Dear community I’ve a question regarding above topic. I’m trying to build my own workout plans based on the polarized training principles (80:20 rule).
Every time I begin to build the first blocks I’m asking myself how the workout should look like (number of blocks in the different zones, duration of each block, step size, block order or sequence)?!
Let’s make an example. I want to have 80% of the one hour work out in zone 1 (according to the pol training definition of three zones) and 20% in zone 3. Therefore, I can do the mathematical way and spend the first 48 minutes duration as a constant block of e.g. 65% FTP and a second block of 12 minutes e.g. with 105% of FTP to build the 60 minutes worklout. Yes, I know that’s not the best way to that, but when I look in many public workouts I couldn’t figure out on what rules the workout builder decided to make the duration, step sizes, order or sequence of the different blocks?!?
Is there a paper, blog or best practice available where there ist explained how to do that?
Agree with the “reinventing the wheel” comments - TR already has hundreds of workouts, why make more, especially as you don’t seem to know what you’re after?
I think most people do not use the workout creator to make workouts according to principles or rules etc. They either modify an existing workout (add more intervals, make the brakes short/longer, etc), or they create a workout they have seen elsewhere, but want to be able to do it with the TR interface.
Its not a rule, and many people DO it - long ride with some intervals thrown in…but, there is some speculation that the different adaption ‘signals’ created by HIT and LIT may cancel each other out to some degree if they occur close together. I haven’t seen conclusive research on this yet though.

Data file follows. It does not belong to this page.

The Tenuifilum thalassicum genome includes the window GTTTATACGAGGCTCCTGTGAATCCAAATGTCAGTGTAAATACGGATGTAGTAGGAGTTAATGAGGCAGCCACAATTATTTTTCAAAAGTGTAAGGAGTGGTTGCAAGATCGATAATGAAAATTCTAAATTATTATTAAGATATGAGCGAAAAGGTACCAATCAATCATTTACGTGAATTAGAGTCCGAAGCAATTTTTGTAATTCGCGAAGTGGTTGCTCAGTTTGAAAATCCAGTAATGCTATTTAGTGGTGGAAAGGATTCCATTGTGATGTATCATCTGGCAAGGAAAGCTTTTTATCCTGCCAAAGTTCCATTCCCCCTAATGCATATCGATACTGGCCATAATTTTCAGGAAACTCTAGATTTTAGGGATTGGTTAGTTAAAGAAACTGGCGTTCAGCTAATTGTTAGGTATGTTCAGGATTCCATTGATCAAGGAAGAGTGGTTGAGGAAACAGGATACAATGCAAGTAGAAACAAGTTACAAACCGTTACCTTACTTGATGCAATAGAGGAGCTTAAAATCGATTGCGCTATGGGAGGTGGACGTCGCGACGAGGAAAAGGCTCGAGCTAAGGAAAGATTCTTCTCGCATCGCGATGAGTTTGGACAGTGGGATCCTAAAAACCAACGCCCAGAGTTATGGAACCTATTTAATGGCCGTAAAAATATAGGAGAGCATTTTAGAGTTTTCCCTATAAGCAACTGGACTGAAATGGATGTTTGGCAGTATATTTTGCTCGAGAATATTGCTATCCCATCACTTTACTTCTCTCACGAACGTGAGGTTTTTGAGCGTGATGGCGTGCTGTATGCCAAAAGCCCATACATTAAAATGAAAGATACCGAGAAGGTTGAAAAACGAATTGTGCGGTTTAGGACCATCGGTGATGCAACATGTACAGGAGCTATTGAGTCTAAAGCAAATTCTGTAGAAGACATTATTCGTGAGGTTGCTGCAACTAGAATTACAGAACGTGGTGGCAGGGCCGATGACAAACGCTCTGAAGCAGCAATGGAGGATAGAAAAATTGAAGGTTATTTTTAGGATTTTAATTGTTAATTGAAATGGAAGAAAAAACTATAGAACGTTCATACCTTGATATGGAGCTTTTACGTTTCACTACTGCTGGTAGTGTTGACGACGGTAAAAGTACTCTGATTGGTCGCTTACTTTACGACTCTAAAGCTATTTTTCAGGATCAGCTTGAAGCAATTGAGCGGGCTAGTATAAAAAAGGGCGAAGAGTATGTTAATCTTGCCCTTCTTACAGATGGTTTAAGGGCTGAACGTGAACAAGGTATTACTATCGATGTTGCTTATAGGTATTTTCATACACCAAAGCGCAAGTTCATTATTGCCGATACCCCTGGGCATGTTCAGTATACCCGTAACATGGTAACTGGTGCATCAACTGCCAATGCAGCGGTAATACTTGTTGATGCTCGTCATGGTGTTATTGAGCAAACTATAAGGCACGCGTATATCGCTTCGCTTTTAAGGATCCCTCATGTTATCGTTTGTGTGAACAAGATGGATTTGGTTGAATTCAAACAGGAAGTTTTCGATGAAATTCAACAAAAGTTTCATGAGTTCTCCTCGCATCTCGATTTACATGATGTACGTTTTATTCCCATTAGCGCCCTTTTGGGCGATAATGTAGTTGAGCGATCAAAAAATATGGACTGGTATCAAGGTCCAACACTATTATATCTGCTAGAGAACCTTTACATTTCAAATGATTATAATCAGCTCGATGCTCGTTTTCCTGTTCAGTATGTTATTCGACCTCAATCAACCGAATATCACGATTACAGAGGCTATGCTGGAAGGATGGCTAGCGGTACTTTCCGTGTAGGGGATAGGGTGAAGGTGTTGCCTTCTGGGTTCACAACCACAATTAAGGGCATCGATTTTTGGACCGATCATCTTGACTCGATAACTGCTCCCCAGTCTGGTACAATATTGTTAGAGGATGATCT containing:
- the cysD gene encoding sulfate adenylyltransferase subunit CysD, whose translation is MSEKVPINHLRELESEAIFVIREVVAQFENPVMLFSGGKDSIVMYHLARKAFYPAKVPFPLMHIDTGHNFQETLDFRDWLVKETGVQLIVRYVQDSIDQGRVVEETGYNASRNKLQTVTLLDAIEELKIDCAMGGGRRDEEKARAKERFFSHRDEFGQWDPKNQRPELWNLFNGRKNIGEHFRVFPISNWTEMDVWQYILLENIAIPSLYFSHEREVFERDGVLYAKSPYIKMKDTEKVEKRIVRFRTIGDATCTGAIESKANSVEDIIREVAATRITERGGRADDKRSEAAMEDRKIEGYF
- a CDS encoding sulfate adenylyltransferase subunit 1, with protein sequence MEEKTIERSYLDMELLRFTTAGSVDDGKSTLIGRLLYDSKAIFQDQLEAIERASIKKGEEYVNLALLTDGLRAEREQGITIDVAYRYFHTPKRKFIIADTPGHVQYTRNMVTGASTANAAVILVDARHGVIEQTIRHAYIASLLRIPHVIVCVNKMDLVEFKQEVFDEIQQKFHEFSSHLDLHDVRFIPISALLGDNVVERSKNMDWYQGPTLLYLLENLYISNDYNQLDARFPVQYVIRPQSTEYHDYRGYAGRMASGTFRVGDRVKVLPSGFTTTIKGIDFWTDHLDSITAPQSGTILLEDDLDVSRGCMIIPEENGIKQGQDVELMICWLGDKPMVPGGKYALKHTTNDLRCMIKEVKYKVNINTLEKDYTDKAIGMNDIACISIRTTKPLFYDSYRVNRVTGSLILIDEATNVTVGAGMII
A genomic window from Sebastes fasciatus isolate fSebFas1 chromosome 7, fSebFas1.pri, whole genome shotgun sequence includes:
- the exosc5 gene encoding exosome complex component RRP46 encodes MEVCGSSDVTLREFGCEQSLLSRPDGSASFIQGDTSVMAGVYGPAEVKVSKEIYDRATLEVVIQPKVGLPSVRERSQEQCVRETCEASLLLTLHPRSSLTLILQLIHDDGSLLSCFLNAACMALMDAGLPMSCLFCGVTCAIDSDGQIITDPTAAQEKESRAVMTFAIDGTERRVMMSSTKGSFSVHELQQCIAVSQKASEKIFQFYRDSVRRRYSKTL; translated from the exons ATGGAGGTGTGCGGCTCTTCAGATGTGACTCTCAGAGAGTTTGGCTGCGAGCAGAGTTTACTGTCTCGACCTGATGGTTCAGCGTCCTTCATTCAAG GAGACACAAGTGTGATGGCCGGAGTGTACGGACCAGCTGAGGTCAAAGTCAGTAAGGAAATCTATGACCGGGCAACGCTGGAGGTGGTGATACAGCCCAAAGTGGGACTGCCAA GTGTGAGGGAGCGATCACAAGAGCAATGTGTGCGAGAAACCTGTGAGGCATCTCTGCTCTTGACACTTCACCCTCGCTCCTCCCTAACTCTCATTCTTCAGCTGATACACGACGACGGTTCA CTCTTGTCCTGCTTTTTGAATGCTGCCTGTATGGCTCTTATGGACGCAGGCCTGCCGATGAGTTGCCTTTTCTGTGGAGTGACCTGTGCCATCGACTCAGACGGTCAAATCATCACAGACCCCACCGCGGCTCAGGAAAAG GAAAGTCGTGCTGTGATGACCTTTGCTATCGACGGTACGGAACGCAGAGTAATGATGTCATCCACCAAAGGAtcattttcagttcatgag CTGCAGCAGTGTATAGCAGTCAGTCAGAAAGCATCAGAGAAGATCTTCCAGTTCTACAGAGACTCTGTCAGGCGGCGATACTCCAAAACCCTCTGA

The other, perhaps more practical, reason is just fatigue. Can you really nail HIT work after riding for a while first? Might you be better simply seperating both and nailing both better? Likewise, smashing some HIT and then going for a 3hr ride may simply dig far too big of a hole for many people to recover quickly and get on with a good session the next day.
The key benefit of Pol work is basically that you are fresh enough to do a great job of both types of work. Showing up to a HIT session already fatigued just misses the point.
The way I read your initial post is that you worry a lot about how individual Lego blocks (workouts) are made, but haven’t articulated what your training goals are or indicated that you have experience drawing up your own periodized training plans. You seem to want to learn from the bottom rather than the top, i. e. you worry about workouts when you should be worrying about the bigger picture.
If I were you here is what I would do: if I had no experience with polarized training, I’d do one of TR’s vanilla polarized plans. Gain experience with it, see how your body reacts and what kind of adaptations it makes. Importantly, are the gains you see consistent with your goals? The answer could be different for a triathlete or TTer than a crit racer.
If you already have experience with some form of polarized training, I’d take a polarized training plan (e. g. one of TR’s) and modify it. Make sure the modifications are following some specific goal of yours and aren’t just random. Ask yourself why before you make a change.
If you have done that already, then I’d build my own training plan with workouts from TR’s library. Again, make sure you understand why you are doing what.
And only then would I start worrying about individual workouts. I’d only build workouts that don’t already exist in TR’s library.